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Elite Prep Schools - Value of Alumni Network

MtnTrailXMtnTrailX Registered User Posts: 38 Junior Member
Putting academic considerations aside, which school alumni network do you consider more important - one of GLADCHEMMS, or one of HYPSM (or other famous university)?

When I lived in NYC and worked on Wall Street I was always amazed to observe how many alums of elite Prep Schools would don their school sweatshirts, play Football or Ultimate or Lacrosse on weekends or evenings in Central Park, and then grab a bite afterward. Or go out for drinks. Or tailgate. Or just hang out. Their social interactions seemed far more prevalent than those of undergrads from HYPSM (although in truth, the Princeton alums did seem to hang out together as well). One of my roommates was a HADES grad and he and his classmates were extremely tight.

I am a grad of a non-famous college who subsequently went on to HYP and Northwestern/UofC (cloaking my identity) for grad school degrees, and it has always struck me how incredibly close Prep School classmates and alums are. The products of Hotchkiss, Deerfield and PA I hung out with made me a little envious how they seemed to try and help and pull for one another, whereas my grad school peers always seemed to be a little competitive, often comparing their trajectories. My grad school alums sure weren't eagerly feeding us any info that would help us get ahead.

One of the biggest reasons I want my kids to go to a top Prep School: for the future ties that bind.

Plus, as @ChoatieMom correctly points out, "BOARDING SCHOOLS PROVIDE AN OUTSTANDING HIGH SCHOOL EDUCATION. THEY ARE NOT SELLING ADMISSION TO ANY PARTICULAR COLLEGES. THEY PREPARE STUDENTS TO HIT THE GROUND RUNNING AT WHICHEVER COLLEGES THEY ATTEND."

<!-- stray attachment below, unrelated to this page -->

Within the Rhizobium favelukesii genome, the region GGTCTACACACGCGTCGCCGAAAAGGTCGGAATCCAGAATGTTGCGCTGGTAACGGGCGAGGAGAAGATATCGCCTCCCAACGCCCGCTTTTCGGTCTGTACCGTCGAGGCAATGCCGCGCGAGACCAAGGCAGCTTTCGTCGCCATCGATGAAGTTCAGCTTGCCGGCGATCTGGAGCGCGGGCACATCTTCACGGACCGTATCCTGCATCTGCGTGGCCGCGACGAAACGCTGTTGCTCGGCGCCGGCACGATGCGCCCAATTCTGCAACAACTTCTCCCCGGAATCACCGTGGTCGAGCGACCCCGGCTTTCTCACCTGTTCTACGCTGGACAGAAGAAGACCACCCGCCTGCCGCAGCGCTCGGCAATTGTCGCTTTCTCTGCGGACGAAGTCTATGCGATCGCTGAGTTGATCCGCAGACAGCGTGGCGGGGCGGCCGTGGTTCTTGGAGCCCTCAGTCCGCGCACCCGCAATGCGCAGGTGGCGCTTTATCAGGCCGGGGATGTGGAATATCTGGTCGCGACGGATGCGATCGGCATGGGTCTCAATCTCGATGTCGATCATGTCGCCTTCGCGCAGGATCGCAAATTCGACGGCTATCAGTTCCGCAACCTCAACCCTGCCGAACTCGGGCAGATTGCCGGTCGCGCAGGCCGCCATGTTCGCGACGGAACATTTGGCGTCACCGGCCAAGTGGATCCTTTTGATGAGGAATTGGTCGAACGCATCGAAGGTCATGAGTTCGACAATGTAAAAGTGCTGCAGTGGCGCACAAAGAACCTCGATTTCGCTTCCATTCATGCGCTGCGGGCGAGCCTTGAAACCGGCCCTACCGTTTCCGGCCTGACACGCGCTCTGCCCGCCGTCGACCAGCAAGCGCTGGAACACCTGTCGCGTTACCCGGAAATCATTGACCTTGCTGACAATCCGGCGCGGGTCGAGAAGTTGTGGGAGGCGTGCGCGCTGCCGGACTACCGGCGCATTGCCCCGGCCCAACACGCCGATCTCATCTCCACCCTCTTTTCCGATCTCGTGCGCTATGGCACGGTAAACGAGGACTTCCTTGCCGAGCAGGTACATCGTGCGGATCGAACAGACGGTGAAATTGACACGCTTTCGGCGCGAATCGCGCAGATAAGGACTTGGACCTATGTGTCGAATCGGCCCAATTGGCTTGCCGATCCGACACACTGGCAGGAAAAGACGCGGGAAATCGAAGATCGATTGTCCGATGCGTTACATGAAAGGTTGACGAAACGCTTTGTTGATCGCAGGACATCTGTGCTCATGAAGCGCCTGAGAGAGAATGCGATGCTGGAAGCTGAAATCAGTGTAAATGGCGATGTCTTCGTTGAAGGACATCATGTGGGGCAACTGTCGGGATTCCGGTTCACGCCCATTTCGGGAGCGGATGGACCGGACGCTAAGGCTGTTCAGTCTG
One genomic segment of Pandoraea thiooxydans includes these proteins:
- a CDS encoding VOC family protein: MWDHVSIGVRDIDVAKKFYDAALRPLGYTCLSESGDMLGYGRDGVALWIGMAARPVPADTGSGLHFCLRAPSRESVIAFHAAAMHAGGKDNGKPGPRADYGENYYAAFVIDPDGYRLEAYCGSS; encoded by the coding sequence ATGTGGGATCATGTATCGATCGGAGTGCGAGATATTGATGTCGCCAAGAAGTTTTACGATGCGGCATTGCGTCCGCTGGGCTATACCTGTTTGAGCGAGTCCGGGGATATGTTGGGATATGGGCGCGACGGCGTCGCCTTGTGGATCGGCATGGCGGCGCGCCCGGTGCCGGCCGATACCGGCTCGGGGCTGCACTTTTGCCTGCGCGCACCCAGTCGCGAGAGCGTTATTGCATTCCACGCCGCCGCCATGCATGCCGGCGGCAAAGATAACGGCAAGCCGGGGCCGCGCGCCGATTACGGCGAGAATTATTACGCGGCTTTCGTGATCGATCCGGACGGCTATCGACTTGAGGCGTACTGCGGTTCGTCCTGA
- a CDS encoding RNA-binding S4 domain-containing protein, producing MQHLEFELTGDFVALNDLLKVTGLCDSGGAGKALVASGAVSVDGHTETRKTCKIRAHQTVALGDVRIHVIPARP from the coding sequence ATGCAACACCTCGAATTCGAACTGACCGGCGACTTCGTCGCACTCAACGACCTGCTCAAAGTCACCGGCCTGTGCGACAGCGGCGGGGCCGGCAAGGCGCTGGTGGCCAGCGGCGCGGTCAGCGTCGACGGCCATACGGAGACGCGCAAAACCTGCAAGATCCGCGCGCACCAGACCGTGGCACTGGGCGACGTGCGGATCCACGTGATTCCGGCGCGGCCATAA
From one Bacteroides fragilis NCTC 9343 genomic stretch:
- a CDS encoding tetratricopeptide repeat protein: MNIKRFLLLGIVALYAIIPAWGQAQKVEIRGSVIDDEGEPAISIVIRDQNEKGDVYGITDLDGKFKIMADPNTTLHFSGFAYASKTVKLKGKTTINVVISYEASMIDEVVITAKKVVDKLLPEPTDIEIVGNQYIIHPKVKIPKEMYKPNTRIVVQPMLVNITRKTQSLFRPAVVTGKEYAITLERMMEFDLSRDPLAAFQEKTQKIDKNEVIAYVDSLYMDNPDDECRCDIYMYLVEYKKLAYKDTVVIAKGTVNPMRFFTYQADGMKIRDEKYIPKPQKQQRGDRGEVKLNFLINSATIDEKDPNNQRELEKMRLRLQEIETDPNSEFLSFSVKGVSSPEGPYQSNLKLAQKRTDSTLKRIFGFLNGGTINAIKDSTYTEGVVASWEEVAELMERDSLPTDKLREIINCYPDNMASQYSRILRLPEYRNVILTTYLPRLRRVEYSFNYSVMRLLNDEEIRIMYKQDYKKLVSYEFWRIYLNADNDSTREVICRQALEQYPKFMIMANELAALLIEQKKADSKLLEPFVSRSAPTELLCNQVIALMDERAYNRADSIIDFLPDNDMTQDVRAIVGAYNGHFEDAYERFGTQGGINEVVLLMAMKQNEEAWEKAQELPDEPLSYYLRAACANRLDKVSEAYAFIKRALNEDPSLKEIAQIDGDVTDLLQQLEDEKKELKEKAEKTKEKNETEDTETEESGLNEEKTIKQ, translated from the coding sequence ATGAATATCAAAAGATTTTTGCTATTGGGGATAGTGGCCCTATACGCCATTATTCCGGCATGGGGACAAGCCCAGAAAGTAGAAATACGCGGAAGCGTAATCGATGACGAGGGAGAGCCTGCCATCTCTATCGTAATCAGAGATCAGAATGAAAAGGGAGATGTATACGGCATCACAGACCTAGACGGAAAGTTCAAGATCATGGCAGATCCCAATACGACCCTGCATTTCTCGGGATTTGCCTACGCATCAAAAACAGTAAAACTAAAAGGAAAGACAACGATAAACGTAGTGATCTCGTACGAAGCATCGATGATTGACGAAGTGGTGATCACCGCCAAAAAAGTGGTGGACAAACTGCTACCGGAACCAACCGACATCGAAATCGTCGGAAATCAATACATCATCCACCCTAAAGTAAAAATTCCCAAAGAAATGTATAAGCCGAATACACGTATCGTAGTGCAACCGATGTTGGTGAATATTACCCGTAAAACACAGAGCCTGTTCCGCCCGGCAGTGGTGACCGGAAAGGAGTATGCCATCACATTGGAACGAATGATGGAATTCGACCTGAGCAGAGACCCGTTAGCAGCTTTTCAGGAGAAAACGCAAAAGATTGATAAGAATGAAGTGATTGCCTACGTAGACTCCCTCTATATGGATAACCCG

Replies to: Elite Prep Schools - Value of Alumni Network

  • doschicosdoschicos Registered User Posts: 17,950 Senior Member
    "went on to HYP and Northwestern/UofC (cloaking my identity) for grad school degrees"

    Plenty of folks that fit any combo of those. Consider your identity cloaked. ;)

    IMO, elite prep school networking, for those who find it beneficial in life, is as much to do with an outgrowth of their social circles as it does with their having attended an elite prep school. I 'd be surprised if all grads of elite prep schools feel like they benefit in the same ways from a network of alumni.
  • ChoatieMomChoatieMom Registered User Posts: 4,316 Senior Member
    How deep the ties will also depend on how much investment in those ties a particular student makes. High school is a very formative time of life. The bonds developed there can run deep regardless of the type of school. My BFs from HS are still my BFs today though no one here would recognize our school. Until my 80-year-old mother moved to AZ two years ago to be near me, she had enjoyed a monthly luncheon with more than ten (!) of her high school chums who also do spontaneous things together. (Believe it or not, her elementary schools friends have an annual reunion; they are a long-lived bunch.)

    In a boarding environment, the students live together 24/7 which definitely adds to both the ease-of-making and depth of those bonds, so the unique structure of boarding (any BS) during an impressionable period of life can cement ties in a strong and permanent way. This is a by-product of living together (like family) rather than something unique to any acronym.

    And, like @doschicos stated, any individual student’s mileage may vary.
  • gardenstategalgardenstategal Registered User Posts: 3,961 Senior Member
    Most people I know who went to BS, acronym or not, have very good friendships that carry through life. Living together during such a formative period creates deep, strong bonds for many.

    Remember that a BS class is not that big, even at the larger schools, so a bond with BS friends is easily characterized as a bond with the school.

    And BS do have reunions and events to keep alumni connected (and donating). That makes it easy to stay connected or to reconnect with old friends.
  • Happytimes2001Happytimes2001 Registered User Posts: 393 Member
    Since I didn't go to BS, I cannot definitively comment. But I would say that in addition to the ties they make, students also gain something really important that carries through life. When they say I went to X BS or Y (HYPS), they easily gain entry into jobs and social circles that may be closed to others. They gain the confidence that comes with knowing you have had an excellent education. While intangible, these "connections" can make the difference in so many ways, years later.